Gastrointestinal Cancer Prevention Clinic
Northwestern's Gastrointestinal Cancer Prevention Clinic specializes in the prevention, early detection and diagnosis of gastrointestinal cancers.
Our services include:
- Genetic testing
- Therapeutic endoscopy
- Gastrointestinal surgery
- Psychological and nutrition counseling by a team of gastroenterologists, radiologists, pathologists, surgeons, nurses, clinical psychologists and nutritionists
The Gastrointestinal Cancer Prevention Clinic is located on the 16th floor of the Lavin Pavilion. Call us at 312-695-5620 for more information or to schedule an appointment.
Our specialists work in partnership with referring physicians to provide the most advanced and comprehensive care available. To refer your patient to the Gastrointestinal Cancer Prevention Clinic, please call 312-695-5620. NM physicians may use Epic Referral, using referral name GASTRO REFERRAL CANCER RISK.
Family Histories & Inherited Syndromes
If you or a relative have had more than one type of cancer (including GI cancer) or pre-cancerous conditions such as GI polyps, gastrointestinal cancer may run in your family. If you have a BRCA2 mutation and a family history of pancreatic cancer, you may benefit from screening for pancreatic cancer.
In these cases, we recommend you schedule a visit to see our specialists, who will help you develop a personalized program to protect your health, including screening recommendations. This may involve a referral to test for genes that increase susceptibility to gastrointestinal cancer, endoscopic screening such as a colonoscopy or upper endoscopy to help find cancer early or prevent it from occurring and blood tests or x-rays to provide additional information.
In order to advance our understanding of hereditary GI cancers, our High Risk Gastrointestinal Cancer Registry collects information about patients and their family members who have had GI or related cancers or are at risk of developing GI cancer. Our tissue banks stores samples collected during medical procedures such as biopsies or blood test that were not needed for diagnosis or treatment. With the patient's written consent, samples are banked and used to study disease and find better ways to diagnose, prevent and treat hereditary gastrointestinal cancer in the future.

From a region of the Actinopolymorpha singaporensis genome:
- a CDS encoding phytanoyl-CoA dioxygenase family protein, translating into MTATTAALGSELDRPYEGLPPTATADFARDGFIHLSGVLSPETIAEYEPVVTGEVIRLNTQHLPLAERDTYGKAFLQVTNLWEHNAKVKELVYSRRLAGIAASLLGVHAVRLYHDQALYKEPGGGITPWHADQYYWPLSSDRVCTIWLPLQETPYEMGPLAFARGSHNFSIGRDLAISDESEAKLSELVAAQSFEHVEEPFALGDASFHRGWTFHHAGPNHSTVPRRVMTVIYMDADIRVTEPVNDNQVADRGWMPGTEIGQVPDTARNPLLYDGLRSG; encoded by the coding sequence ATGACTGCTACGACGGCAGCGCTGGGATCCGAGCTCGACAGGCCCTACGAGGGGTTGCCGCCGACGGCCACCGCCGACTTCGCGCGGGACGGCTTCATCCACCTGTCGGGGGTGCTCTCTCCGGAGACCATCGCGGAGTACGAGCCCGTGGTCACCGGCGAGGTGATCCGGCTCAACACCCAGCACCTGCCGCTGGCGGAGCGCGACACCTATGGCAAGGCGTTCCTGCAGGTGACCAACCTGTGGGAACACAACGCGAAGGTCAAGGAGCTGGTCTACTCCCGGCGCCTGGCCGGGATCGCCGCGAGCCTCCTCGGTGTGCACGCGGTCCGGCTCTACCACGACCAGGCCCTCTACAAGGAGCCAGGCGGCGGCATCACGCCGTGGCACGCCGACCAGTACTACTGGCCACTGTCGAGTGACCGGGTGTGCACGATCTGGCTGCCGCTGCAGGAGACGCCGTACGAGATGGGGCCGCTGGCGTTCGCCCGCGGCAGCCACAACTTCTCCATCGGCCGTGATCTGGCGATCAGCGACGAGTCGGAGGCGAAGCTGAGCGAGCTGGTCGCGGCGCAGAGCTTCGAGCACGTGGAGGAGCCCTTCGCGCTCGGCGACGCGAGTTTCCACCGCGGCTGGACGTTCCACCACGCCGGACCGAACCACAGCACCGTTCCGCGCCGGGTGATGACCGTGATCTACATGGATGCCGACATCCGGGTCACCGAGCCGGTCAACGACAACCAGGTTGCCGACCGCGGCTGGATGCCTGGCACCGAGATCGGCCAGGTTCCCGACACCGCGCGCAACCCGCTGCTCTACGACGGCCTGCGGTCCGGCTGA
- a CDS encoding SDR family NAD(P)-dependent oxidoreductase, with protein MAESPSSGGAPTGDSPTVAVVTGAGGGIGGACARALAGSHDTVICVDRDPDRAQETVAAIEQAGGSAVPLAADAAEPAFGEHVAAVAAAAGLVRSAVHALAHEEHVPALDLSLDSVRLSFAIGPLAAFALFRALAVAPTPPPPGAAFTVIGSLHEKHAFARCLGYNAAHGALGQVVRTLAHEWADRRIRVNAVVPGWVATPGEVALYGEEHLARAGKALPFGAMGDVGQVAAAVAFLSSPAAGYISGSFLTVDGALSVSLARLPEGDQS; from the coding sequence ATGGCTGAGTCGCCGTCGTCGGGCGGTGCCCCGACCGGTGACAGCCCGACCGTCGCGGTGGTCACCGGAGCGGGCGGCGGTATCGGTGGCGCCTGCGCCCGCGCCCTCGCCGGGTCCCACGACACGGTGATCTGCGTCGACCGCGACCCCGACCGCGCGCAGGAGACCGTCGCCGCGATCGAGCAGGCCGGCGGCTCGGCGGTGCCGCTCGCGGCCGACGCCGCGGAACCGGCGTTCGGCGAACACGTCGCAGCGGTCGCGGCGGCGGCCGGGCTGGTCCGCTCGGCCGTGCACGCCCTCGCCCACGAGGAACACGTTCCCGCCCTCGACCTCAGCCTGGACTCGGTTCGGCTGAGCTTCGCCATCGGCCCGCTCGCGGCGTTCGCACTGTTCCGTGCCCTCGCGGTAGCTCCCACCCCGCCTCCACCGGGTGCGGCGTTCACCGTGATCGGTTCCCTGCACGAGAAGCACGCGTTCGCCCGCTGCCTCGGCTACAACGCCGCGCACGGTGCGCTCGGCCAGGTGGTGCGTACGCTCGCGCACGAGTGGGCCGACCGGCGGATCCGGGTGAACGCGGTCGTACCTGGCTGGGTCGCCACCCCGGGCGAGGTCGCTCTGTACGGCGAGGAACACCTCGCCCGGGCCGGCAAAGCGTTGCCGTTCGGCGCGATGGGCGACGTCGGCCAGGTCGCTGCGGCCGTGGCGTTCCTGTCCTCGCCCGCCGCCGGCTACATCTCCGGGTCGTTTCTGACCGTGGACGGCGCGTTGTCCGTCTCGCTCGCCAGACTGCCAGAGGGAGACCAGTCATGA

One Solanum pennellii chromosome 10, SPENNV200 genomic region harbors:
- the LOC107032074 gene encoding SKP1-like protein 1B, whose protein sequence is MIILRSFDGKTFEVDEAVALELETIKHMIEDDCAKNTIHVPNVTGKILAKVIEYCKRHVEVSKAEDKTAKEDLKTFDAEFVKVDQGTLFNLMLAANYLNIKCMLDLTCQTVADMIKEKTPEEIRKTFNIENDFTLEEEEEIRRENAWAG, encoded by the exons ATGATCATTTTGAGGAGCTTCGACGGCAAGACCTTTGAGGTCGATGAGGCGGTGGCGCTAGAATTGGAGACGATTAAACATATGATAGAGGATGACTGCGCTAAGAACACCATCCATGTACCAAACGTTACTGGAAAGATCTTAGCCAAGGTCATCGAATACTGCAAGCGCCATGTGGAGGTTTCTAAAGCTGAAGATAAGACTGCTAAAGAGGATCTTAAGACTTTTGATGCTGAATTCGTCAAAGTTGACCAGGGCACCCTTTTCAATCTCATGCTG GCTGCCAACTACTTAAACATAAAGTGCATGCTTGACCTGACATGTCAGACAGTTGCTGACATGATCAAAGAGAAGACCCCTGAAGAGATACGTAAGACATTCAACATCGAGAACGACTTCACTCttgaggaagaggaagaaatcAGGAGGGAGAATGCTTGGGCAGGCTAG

Browse the list below to learn about some of the inherited syndromes that increase gastrointestinal cancer risk:
Hereditary Non-Polyposis Colorectal Cancer (HNPCC)
Also known as Lynch Syndrome, HNPCC is an inherited tendency to develop colorectal, endometrial (uterine) and other cancers. Inherited conditions are passed to an individual through their blood relatives. Although most cancers are not inherited, about 5 percent of people who have colorectal or endometrial cancer have HNPCC.
Familial Adenomatous Polyposis (FAP)
FAP is a genetic condition where affected individuals develop hundreds to thousands of polyps (abnormal, mushroom-like growths) throughout their GI tract beginning at a young age (usually as a teenager or young adult). These polyps are usually found in the large intestine (colon and rectum), but they can develop in the stomach and small intestine as well.
Peutz-Jeghers Syndrome (PJS)
PJS is a rare condition that tends to run in families. It is caused by a change in a gene that increases the risk for developing colon and other cancers. People with PJS develop polyps (growths) in the gastrointestinal tract.
Juvenile Polyposis Syndrome (JPS)
JPS is a hereditary condition that is characterized by the presence of noncancerous polyps (growths) in the digestive tract. The term juvenile polyposis refers to the type of polyp (juvenile polyp) that is found after it is examined under a microscope, rather than the age at which people are diagnosed with JPS.